That experience - particularly in how the basic elements of FiT policies have evolved over time - contains some very important and relevant lessons for Ontario as it considers the long-term development of its own policy.

As a starting point, the policy brief assesses the policy drivers behind the Feed-in Tariff policy. Research and policy experience suggest that though it is not the most cost-effective way of reducing carbon emissions, it is a very effective way of promoting the penetration of renewable forms of energy into an electricity system. Moreover, it is a very good way of driving down the costs of renewable energy development and deployment. These two latter policy drivers seem to be particularly relevant in the Ontario context.

In terms of the lessons from Europe, the most significant is clearly the need to control program costs in the long-term. The German experience is useful in this regard, particularly in the use of a tariff “degression” policy that stipulates annual tariff reductions on new contracts commensurate with the reduction in costs of renewable technology development and deployment.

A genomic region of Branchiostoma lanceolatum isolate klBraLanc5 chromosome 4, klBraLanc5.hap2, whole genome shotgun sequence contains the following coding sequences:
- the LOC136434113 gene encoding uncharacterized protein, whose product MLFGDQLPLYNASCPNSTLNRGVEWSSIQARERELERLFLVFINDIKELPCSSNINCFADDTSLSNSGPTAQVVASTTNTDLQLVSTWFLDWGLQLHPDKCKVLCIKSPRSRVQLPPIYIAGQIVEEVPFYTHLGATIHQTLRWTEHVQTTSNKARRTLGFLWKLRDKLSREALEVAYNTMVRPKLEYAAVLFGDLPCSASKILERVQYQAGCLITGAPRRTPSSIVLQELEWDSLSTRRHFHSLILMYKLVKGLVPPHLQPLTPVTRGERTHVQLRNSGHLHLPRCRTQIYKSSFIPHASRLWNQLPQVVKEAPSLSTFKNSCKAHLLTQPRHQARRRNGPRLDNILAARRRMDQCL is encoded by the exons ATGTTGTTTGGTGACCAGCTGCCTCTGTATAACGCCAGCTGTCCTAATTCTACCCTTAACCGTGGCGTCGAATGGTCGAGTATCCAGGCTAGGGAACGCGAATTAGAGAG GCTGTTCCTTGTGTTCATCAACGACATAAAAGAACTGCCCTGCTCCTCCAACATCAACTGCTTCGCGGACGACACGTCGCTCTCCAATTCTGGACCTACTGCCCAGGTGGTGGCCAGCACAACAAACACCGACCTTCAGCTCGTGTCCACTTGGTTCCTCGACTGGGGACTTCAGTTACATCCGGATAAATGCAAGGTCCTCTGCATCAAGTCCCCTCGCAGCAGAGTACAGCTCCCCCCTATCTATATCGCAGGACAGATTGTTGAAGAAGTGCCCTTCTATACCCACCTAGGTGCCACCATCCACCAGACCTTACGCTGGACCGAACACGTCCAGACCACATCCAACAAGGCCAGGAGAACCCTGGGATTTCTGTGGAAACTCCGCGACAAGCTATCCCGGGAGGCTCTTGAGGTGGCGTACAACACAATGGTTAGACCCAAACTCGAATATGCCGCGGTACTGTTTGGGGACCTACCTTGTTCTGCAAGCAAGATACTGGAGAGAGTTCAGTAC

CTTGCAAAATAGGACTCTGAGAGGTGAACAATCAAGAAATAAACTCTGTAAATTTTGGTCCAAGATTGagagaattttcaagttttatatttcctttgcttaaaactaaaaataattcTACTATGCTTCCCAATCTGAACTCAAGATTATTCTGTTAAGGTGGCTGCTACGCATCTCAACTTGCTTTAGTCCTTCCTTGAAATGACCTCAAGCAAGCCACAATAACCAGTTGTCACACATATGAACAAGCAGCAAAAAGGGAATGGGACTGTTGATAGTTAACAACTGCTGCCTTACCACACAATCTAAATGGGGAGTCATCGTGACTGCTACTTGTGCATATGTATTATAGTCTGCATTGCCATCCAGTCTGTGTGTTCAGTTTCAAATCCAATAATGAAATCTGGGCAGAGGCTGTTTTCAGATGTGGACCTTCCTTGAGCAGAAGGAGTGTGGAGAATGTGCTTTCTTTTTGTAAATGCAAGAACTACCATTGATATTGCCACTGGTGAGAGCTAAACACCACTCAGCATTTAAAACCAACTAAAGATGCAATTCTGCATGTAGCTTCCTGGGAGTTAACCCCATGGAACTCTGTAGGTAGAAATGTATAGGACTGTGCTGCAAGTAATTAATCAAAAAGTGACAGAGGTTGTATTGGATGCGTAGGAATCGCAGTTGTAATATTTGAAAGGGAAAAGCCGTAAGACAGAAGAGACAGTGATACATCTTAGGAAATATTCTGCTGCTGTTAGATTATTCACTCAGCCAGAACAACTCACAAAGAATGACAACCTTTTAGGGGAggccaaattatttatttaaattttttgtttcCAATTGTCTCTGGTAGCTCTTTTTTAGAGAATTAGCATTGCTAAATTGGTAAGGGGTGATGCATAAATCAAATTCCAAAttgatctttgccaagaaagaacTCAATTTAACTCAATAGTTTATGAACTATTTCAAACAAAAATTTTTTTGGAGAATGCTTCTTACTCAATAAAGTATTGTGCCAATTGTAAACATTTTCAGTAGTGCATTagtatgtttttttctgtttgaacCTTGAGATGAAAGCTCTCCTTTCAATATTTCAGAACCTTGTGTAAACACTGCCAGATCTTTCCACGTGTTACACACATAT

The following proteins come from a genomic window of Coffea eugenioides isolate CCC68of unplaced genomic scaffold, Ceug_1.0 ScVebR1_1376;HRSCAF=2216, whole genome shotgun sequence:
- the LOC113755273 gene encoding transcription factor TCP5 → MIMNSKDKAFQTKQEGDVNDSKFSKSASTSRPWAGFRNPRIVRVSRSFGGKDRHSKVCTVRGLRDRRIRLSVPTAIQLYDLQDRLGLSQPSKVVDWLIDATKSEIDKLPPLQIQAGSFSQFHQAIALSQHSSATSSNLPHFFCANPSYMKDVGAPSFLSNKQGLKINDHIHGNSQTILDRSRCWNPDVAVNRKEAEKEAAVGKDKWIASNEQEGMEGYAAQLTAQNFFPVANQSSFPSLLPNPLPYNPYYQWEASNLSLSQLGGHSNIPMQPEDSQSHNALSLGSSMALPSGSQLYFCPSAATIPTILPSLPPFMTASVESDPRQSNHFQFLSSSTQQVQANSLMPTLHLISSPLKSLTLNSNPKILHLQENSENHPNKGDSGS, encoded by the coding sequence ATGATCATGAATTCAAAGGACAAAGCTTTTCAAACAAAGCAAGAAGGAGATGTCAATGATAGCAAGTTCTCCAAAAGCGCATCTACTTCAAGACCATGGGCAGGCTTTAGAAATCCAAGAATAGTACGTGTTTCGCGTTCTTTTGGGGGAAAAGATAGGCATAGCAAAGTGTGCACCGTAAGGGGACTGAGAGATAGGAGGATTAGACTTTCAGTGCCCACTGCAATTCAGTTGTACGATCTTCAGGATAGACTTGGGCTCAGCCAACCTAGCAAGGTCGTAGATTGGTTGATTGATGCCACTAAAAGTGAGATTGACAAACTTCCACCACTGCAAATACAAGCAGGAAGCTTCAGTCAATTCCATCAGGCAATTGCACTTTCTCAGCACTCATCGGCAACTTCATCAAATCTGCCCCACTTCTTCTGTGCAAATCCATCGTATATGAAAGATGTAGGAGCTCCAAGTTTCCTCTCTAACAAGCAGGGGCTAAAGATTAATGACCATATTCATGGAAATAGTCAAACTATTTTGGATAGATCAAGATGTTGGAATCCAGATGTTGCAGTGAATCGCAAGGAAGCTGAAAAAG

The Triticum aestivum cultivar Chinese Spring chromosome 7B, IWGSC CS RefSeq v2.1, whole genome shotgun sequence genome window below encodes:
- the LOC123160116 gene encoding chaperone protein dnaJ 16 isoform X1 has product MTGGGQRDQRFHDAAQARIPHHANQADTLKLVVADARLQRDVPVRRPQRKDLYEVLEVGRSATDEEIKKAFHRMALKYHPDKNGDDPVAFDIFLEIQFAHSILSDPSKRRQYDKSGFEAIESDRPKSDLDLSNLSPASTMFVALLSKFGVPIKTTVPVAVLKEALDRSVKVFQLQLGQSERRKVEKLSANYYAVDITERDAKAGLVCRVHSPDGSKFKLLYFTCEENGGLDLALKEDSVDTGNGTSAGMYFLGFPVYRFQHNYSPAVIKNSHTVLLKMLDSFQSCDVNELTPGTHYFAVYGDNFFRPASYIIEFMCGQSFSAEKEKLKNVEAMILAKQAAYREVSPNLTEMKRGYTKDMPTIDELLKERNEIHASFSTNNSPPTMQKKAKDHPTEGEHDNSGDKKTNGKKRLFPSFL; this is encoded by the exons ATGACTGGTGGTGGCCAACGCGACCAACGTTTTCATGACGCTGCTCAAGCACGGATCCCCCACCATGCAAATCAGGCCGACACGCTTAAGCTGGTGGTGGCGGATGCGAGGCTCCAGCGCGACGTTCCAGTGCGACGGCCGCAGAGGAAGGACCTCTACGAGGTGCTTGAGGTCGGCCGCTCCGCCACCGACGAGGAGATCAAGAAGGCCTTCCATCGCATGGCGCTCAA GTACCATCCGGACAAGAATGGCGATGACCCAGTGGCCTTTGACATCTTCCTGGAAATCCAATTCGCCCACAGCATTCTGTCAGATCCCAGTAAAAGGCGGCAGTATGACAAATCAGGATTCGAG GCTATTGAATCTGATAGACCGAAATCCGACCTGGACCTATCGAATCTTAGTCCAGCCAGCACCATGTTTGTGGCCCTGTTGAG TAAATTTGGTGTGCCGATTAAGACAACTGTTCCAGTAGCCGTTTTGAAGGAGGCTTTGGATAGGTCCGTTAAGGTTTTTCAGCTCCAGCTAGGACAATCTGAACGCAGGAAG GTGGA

The other long-term issue relates to the relationship between a FiT and a carbon pricing policy. Ontario, as part of its membership in the Western Climate Initiative, is committed to bringing in a cap-and-trade system in the near future. Research on the implications of bringing in such policies simultaneously suggests that there can be perverse effects, such as lower overall emission reductions. This “interaction” research also suggests that these effects can be avoided through careful policy analysis and program design.

Sustainable Prosperity will continue to provide relevant policy analysis on the topic of Ontario’s “green economy” policy development.

For further information, please contact Alex Wood, Senior Director, Policy and Markets by email at: